Chester Himes and his mysteries, the books you love and hate, and Agatha’s greatest story: newsletter, February 7, 2020

February 10, 2020 | By Jim Stovall | Filed in: fiction, newsletter, Women writers and journalists, writers, writing.

This newsletter was sent to everyone on Jim’s email list (2,617) on Friday, February 7, 2020.

One night this week, I foolishly counted the number of novels that I was reading simultaneously. It was five (count ’em, 5). A couple of them I have just started; another couple I’m well into and don’t feel like quitting yet. That five doesn’t count a couple that I have tried and have given up on and turned back into the library — more than a couple, actually. And then there are a couple of non-fiction tomes that I am pursuing.

What does this say about me as a reader? I’m not sure. I used to think that if I started a book, I had to finish it. I also thought I could only read one book at a time. But those attitudes have drifted away.

What’s your reading habit? Lots together or one at a time? Whatever it is, I hope you have a great weekend doing it.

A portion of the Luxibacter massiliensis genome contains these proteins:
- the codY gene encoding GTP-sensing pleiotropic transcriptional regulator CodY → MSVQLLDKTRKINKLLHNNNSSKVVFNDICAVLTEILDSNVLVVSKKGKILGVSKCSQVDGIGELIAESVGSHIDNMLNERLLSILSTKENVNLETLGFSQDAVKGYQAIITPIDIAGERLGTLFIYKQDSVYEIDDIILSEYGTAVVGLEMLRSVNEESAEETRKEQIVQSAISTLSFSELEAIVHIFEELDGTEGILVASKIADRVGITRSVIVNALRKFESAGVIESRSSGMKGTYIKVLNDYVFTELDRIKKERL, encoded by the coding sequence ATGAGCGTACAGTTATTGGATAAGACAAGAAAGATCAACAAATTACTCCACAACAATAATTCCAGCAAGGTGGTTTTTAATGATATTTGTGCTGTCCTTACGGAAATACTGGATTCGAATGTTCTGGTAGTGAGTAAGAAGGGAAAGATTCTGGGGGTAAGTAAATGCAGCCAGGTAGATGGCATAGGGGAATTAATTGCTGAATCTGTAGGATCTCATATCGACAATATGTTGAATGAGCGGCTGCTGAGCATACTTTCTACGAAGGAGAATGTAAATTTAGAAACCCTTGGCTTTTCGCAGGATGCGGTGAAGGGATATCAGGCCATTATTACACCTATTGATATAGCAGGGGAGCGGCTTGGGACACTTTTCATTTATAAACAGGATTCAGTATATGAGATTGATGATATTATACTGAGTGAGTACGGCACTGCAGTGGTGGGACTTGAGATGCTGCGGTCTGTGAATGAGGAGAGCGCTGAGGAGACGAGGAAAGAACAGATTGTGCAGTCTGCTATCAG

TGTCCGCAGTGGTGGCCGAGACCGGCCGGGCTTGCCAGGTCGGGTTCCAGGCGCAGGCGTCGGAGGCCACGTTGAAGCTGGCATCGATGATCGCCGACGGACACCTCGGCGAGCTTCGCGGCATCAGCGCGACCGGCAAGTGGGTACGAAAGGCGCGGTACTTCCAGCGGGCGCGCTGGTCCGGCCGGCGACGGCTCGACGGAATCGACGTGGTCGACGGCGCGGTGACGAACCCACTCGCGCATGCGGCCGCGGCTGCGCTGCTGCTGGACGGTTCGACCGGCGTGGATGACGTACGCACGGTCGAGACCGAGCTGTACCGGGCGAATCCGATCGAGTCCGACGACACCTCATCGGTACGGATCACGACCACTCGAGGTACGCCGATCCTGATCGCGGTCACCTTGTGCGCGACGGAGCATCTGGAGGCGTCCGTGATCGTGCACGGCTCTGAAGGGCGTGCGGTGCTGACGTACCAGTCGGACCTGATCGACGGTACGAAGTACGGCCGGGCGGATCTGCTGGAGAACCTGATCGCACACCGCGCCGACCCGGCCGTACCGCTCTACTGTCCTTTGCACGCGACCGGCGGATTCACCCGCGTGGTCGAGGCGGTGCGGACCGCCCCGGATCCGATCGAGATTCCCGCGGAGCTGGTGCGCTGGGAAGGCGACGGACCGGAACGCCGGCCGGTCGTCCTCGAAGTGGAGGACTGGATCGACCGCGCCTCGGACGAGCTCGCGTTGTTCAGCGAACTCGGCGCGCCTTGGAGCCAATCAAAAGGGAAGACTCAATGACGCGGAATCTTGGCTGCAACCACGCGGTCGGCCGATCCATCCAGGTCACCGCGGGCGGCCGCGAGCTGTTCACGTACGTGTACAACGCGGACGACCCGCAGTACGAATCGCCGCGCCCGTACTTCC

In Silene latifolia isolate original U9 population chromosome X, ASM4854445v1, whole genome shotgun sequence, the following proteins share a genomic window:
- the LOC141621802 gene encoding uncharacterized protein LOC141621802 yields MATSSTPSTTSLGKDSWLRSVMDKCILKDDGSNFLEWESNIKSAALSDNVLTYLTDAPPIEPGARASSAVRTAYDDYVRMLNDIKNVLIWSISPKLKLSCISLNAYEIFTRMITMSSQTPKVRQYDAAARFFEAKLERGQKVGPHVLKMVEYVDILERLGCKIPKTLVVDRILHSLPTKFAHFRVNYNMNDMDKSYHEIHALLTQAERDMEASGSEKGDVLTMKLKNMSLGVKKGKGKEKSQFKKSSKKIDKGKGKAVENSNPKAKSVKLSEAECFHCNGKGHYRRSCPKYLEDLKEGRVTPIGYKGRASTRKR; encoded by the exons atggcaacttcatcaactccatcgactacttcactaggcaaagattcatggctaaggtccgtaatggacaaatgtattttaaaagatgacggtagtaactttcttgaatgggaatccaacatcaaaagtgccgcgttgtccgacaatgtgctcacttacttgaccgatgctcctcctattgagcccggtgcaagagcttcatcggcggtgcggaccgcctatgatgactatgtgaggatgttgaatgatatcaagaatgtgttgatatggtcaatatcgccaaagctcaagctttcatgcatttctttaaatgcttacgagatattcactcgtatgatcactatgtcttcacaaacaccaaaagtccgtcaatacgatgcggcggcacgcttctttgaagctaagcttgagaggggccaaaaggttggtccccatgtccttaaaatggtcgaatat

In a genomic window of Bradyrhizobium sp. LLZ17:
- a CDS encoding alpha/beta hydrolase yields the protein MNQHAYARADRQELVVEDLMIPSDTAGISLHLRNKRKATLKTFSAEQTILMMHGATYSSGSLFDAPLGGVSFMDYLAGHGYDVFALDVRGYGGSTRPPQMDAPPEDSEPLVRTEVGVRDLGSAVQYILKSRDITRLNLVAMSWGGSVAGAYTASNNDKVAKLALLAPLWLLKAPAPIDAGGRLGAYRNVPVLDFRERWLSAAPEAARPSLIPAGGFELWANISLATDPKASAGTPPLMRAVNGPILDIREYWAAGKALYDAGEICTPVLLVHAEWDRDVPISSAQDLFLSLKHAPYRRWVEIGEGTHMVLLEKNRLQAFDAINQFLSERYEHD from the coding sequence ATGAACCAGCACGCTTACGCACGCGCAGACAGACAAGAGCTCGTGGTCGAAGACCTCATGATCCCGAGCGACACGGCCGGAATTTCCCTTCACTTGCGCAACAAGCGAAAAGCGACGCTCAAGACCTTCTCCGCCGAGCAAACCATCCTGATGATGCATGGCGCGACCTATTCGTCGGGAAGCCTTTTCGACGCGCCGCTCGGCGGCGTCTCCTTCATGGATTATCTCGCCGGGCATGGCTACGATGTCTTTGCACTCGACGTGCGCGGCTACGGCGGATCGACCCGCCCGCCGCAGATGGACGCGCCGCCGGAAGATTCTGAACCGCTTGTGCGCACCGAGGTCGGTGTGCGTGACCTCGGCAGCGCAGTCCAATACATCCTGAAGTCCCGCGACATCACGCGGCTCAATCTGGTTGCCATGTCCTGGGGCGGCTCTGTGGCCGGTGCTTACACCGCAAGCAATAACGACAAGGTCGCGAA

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Chester Himes: detective fiction with a unique vision and voice

By the time he was 35 years old, Chester Himes had experienced enough tragedy and hardship for the lives of several people.

He had grown up in a middle-class black family that valued books and education, but that family was disrupted by the sudden blinding of a brother who was refused medical treatment because of his race. Himes had been expelled from Ohio State University for a prank, and he had served seven and a half years in prison for armed robbery. It was in prison that he began writing, and he managed to sell some short stories and work on his first novel.

Himes was paroled in 1936 and went to Los Angeles where he worked for a short time as a screenwriter. But he was fired from that job when the studio owner, Jack Warner, discovered that he was black.